Source: bbc.co.uk 12 January 2018
“PwC’s Indian unit has been banned from auditing listed companies for two years, over one of the country’s biggest corporate scandals.
Price Waterhouse was auditor for Satyam computers when company owner Ramalinga Raju admitted to inflating earnings.
The ban by Indian market regulator the Securities and Exchange Board (Sebi) will come into effect on 31 March.
Price Waterhouse has said that it will appeal the decision in court.”
Source: accountancy age.com 2 January 2018
PwC auditors were negligent as they failed to detect over $2bn fraud at Alabama’s Colonial Bank which led to its collapse in 2009, according to a US federal judge.
The Federal Deposit Insurance Corporation (FDIC) incurred a cost of $2.8bn after Colonial’s collapse and brought a professional negligence claim against PwC.
US district judge Barbara Jacobs Rothstein said that as auditor of parent company Colonial BancGroup, PwC failed to perform adequate checks and could have done more to prevent the bank’s collapse. The firm failed to respond to red flags and the judge will now consider whether PwC should be liable for damages.
Source: tax justice.net 15th March 2017
“The #LuxLeaks whistleblowers appeal verdict is in and once again it demonstrates what an upside down world we’re living in, when whistleblowers on the frontline of tax justice find themselves convicted for a second time for exposing information that was so clearly in the public interest.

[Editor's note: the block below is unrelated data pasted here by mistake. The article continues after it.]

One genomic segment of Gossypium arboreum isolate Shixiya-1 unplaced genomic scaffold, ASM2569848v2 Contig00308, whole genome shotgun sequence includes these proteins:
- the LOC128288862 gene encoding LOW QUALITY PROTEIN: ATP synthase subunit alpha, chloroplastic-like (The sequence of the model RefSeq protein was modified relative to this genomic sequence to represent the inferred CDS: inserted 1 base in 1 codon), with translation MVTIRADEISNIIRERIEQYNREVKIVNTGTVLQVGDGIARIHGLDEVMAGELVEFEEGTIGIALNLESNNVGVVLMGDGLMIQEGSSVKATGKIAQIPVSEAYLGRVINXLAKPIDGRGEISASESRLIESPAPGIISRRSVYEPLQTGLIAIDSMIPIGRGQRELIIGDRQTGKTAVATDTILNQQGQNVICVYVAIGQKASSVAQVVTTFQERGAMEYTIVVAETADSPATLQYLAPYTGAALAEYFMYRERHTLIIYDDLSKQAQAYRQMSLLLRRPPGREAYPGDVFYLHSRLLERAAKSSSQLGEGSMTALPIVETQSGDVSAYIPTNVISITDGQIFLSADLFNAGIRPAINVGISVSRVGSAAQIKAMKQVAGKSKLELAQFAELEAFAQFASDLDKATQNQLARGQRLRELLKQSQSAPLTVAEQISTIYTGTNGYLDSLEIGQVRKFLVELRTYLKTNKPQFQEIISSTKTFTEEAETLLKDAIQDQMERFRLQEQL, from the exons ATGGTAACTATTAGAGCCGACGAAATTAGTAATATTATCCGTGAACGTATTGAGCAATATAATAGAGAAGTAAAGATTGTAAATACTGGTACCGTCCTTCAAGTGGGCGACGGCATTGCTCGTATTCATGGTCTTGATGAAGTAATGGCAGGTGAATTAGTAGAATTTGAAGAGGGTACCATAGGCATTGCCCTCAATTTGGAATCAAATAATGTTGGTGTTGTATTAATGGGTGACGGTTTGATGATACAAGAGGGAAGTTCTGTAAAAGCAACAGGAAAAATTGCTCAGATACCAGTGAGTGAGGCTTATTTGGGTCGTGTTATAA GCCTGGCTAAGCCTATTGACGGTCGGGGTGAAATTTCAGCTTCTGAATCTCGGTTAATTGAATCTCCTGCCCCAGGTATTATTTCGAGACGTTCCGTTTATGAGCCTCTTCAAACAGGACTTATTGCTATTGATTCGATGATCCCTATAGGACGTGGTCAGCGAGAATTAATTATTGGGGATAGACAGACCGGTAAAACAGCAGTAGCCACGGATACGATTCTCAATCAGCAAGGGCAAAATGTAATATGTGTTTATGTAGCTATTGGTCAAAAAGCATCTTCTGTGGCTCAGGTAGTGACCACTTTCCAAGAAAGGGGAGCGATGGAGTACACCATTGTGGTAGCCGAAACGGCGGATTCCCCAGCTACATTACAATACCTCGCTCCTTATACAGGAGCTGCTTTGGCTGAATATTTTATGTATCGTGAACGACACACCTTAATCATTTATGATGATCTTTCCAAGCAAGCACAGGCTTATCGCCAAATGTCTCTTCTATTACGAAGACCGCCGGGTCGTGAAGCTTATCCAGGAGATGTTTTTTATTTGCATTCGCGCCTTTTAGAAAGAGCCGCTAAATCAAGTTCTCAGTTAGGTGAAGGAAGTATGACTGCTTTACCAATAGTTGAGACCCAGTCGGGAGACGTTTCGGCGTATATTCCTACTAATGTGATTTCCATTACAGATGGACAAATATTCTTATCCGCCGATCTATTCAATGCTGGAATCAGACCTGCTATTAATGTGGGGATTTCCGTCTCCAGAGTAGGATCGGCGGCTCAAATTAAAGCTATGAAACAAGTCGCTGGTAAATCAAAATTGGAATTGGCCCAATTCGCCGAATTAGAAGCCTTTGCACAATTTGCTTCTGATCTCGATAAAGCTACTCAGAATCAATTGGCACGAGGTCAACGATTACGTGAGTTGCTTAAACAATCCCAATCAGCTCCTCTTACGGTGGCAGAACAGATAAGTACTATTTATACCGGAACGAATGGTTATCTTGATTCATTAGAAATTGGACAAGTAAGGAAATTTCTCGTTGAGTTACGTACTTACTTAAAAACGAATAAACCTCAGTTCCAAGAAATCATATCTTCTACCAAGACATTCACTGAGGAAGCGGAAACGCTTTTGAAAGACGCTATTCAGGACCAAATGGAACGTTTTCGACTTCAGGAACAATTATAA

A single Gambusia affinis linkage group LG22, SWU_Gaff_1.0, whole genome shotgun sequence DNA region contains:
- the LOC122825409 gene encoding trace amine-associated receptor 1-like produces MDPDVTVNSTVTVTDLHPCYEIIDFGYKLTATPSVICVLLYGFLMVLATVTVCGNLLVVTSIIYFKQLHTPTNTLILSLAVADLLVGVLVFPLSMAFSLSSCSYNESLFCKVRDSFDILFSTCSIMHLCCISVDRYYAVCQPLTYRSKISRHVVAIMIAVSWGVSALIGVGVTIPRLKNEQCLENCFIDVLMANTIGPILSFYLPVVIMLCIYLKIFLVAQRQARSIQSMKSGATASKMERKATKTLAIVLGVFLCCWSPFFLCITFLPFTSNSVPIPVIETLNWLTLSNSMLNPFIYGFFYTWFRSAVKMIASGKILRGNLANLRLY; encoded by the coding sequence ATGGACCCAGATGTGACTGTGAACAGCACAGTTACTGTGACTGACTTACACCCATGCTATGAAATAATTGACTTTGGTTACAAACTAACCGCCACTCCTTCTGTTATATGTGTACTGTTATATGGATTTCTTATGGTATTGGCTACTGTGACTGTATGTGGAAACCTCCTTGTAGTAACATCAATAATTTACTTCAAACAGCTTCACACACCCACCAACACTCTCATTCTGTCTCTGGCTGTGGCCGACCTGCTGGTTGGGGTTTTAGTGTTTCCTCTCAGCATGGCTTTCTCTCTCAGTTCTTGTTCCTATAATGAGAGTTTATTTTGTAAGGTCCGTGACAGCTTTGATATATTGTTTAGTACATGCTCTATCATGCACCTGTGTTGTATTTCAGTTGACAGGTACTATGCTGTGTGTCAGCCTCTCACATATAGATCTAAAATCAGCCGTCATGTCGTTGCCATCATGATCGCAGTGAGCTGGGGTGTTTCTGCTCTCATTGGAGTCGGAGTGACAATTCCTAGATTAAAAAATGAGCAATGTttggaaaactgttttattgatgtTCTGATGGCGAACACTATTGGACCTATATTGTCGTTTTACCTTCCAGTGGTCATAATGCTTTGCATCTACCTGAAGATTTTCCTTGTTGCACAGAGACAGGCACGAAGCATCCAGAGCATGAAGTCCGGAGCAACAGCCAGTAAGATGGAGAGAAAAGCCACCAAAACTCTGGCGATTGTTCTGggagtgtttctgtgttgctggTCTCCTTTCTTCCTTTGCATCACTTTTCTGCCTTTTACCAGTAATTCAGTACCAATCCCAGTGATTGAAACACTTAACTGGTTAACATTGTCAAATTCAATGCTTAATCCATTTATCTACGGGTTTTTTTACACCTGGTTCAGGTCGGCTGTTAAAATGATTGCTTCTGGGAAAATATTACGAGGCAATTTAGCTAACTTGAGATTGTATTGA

Disclosure of such information can be decisive for driving political change, and this is exactly why tax deals in Luxembourg were brokered behind closed doors.
Now it’s time to swing the spotlight onto accountancy firm PwC not only for the disgraceful way they treated these whistleblowers, but to hold them to account for their role the whistleblowers exposed in siphoning off tax revenue from so many EU member states.”
Alan McCrae, PwC’s UK head of energy tax, comments on the UK Government’s focus on breaking down decommissioning barriers in today’s Budget:
“Unquantified decommissioning liabilities, along with lack of clarity over forward oil prices, have had a major impact on deal flows across the North Sea in recent years. If we are to maximise the lifespan of the basin, it’s vital that these barriers are unblocked, enabling assets to move to companies that are likely to invest in the medium to longer term – before they find alternative uses for their capital elsewhere.
“Against this backdrop, we welcome the Chancellor’s focus on late-life assets and the potential for buyers of assets to access decommissioning tax refunds which would otherwise not be accessed on an asset deal. This is a complex issue and I’d encourage industry and wider stakeholders to actively participate in the process over the coming weeks and months in the hope that an agreement can be quickly reached on the way forward.”
Source: ICIJ 13 May 2016
Prosecutors requested jail and financial penalties for whistleblowers and a journalist who helped reveal industrial-scale tax avoidance schemes in the heart of Europe, as the widely-watched trial that follows the so-called LuxLeaks investigation ended on May 10.
State prosecutor David Lentz, who acknowledged that the LuxLeaks revelations unveiled “certain dubious practices,” also requested an unspecified fine against French journalist Edouard Perrin, who first revealed the documents.
A lawyer representing the Perrin said, “my client has done only done one thing – reveal the truth” ….. “to condemn him would be immoral and contrary to our rights.”
The court’s decision is expected in June.